The tone is set by the first concert “hero,” in which Benjamin Bagby’s performance of “Beowulf” was followed by Harry Partch’s The Wayward, his raucous celebration of 1930s hobo culture. On the following evening with “spirit,” Arvo Pärt’s meditation on the Crucifixion of Christ in his Passio was paired with Tuvan throat-singing. The next night with “love/loss,” folk-tinged pieces by Julia Wolfe, Nico Muhly, and Donnacha Dennehy were preceded by a set by a quirky hip-hop group The Uncluded. And so on.
The best advocate for this exciting project is Lang himself. In a series of engaging videos, Lang talks in greater detail about the individual themes and the groups he invited to participate in the festival. Videos can be found here.
While there was some skepticism about the marketability of collected stories and whether the sheer diversity of offerings would confuse the public, such fears provided unfounded. The series attracted sizable and diverse audiences who were clearly intrigued by this varied feast. It is a good model for programming in general: let’s stop telling the same stories.
3. Vienna: City of Dreams
And the last project is a project I was involved with—Vienna: City of Dreams.
The festival, which took place in February and March, not only included music of many types but also panel discussions, film series, exhibitions, cabaret and more, at Carnegie Hall and 24 other venues in New York. Some of my more unkind friends did ask the question about what was so special about this festival. Isn’t every season at Carnegie Hall a Vienna festival? After all so much standard classic repertoire comes from Vienna. Point taken, but this festival included an unprecedented seven performances of the Vienna Philharmonic and Vienna State Opera as well as a bunch of contemporary music, which is rarely heard in New York.
And besides inspiring performances, the festival provided a perfect forum for the Vienna Philharmonic to address some outstanding issues. Most important of these was for the orchestra to finally own up to its past and its complicity during the Nazi era. Granted it did take them almost seven decades to get round to it but I guess kudos to the leadership of the orchestra for finally shining some light on the orchestra’s role during the dark period of the 1930s, 1940s, and beyond. Three panel discussions were organized exploring aspects of Vienna’s cultural history, including one called “How did the Cultured, Creative Society of Vienna Lose its Moral Compass? Coming to Terms with History,” which focused on the Nazi era. Videos of the panel discussions can be seen here.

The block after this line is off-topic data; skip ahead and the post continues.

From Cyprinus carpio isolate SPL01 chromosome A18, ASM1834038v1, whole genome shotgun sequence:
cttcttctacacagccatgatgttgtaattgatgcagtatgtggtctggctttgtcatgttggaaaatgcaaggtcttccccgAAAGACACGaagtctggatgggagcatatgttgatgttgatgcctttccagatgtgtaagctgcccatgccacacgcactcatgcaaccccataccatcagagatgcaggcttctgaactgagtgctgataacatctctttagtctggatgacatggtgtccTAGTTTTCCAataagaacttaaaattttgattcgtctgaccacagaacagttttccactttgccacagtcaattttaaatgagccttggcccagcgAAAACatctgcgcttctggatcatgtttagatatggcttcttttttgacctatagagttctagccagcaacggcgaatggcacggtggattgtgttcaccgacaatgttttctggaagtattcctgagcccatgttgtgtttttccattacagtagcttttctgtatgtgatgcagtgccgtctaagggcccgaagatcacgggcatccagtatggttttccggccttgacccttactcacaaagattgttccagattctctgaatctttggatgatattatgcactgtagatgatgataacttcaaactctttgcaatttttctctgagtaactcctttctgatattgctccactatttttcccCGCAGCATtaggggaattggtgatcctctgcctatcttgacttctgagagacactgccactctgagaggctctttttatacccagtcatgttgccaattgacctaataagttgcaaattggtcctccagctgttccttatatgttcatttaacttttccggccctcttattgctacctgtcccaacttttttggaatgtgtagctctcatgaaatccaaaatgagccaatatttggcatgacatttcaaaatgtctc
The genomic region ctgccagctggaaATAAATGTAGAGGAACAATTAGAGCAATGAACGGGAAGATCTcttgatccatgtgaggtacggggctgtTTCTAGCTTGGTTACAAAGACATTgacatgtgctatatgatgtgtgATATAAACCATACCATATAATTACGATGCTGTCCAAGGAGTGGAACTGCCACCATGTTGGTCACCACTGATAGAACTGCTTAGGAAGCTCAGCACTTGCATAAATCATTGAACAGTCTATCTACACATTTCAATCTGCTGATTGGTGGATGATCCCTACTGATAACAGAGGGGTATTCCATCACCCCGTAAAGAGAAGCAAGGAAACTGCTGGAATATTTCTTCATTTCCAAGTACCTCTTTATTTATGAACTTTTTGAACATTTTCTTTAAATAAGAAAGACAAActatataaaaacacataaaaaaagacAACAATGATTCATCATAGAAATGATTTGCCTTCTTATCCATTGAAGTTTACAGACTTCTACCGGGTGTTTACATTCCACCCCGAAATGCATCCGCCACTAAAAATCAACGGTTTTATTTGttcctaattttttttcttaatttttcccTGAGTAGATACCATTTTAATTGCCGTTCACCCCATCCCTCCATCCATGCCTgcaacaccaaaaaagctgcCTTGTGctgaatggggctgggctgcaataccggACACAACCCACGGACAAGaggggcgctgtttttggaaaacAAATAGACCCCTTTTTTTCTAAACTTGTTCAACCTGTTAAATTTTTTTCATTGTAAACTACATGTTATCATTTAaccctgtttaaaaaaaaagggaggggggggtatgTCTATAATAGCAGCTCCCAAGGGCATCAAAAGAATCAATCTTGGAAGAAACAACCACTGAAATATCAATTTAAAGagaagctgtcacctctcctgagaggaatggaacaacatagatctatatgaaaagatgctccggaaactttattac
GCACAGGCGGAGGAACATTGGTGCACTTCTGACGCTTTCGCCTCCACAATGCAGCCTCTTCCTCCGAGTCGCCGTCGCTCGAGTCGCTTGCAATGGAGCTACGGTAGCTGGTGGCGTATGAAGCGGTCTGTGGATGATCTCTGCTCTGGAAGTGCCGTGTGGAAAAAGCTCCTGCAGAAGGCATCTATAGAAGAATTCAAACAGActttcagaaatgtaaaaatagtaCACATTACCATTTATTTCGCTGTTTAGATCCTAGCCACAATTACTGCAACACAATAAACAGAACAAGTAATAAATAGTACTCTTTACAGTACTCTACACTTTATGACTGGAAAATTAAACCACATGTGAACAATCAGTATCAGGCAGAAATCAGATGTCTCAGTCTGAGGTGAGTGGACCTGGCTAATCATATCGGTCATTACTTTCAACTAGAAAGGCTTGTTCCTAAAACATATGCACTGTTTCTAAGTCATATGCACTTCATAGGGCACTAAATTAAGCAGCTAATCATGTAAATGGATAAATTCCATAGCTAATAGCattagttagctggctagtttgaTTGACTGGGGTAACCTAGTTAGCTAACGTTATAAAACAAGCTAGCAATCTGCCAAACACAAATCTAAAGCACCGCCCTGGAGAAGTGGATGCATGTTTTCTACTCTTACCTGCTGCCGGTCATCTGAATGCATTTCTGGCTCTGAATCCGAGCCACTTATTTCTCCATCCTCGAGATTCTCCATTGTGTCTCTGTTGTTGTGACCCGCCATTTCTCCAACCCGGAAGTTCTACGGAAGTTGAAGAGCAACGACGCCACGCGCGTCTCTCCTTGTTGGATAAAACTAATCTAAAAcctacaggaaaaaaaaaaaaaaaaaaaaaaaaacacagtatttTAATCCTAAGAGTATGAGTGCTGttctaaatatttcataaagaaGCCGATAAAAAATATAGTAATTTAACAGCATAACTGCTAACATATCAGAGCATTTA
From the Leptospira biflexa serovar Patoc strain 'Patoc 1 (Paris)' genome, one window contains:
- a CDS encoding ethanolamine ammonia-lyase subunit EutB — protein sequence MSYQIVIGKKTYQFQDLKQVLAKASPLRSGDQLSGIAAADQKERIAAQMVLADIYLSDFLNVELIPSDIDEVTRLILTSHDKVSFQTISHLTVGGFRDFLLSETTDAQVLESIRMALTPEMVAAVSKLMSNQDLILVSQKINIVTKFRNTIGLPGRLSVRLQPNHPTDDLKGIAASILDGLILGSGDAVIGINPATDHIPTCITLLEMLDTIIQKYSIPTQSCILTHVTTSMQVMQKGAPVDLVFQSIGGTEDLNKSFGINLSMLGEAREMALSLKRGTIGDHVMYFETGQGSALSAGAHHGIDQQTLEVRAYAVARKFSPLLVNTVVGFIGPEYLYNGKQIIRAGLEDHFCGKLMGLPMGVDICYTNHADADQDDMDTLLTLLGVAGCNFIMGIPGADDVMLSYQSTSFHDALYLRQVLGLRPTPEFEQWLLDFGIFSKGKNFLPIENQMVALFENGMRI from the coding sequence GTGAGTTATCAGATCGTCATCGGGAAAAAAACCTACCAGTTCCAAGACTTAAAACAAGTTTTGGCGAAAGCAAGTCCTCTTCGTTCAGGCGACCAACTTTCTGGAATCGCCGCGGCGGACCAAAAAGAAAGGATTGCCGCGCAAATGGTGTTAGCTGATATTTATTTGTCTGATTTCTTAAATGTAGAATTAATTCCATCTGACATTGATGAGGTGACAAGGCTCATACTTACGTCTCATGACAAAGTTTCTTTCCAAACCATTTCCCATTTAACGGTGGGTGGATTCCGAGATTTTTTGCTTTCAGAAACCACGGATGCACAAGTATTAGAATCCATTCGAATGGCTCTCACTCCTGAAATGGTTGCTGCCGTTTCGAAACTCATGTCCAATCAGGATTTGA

Vienna: City of Dreams received a torrent of press, both for the performances and also for the themes raised in the festival. [Here http://www.nytimes.com/2014/02/16/arts/music/city-of-dreams-festival-to-be-celebration-and-reckoning.html?_r=1] is a thoughtful article from the New York Times that lays out the orchestra’s troubled historical legacy in greater detail.
On a lighter note, I wanted to conclude the discussion on the Vienna Festival with a charming video. Here soprano Diana Damrau joins the conductor Zubin Mehta and the Vienna Philharmonic for an encore in the closing concert of the festival. Who said the Viennese don’t have a sense of humour? I think this would have to be one of the wackiest moments I have seen at a concert in quite a while. I guess if you find yourself on stage but no singing is called for, you have to do something!